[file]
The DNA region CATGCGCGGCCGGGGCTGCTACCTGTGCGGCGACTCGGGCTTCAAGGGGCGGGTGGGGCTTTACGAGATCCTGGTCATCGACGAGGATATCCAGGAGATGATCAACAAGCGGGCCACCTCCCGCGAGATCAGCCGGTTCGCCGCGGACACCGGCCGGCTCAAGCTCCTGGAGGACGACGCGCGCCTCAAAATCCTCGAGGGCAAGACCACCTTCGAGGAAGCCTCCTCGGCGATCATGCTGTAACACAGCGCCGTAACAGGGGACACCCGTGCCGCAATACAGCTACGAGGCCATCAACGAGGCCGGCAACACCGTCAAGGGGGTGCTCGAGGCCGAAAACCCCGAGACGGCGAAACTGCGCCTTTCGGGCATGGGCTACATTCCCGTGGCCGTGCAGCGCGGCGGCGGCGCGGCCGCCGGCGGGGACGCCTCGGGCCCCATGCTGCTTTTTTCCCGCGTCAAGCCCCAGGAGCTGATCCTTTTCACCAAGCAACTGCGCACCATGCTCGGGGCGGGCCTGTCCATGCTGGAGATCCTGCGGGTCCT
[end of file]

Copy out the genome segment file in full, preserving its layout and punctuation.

The DNA region CATGCGCGGCCGGGGCTGCTACCTGTGCGGCGACTCGGGCTTCAAGGGGCGGGTGGGGCTTTACGAGATCCTGGTCATCGACGAGGATATCCAGGAGATGATCAACAAGCGGGCCACCTCCCGCGAGATCAGCCGGTTCGCCGCGGACACCGGCCGGCTCAAGCTCCTGGAGGACGACGCGCGCCTCAAAATCCTCGAGGGCAAGACCACCTTCGAGGAAGCCTCCTCGGCGATCATGCTGTAACACAGCGCCGTAACAGGGGACACCCGTGCCGCAATACAGCTACGAGGCCATCAACGAGGCCGGCAACACCGTCAAGGGGGTGCTCGAGGCCGAAAACCCCGAGACGGCGAAACTGCGCCTTTCGGGCATGGGCTACATTCCCGTGGCCGTGCAGCGCGGCGGCGGCGCGGCCGCCGGCGGGGACGCCTCGGGCCCCATGCTGCTTTTTTCCCGCGTCAAGCCCCAGGAGCTGATCCTTTTCACCAAGCAACTGCGCACCATGCTCGGGGCGGGCCTGTCCATGCTGGAGATCCTGCGGGTCCT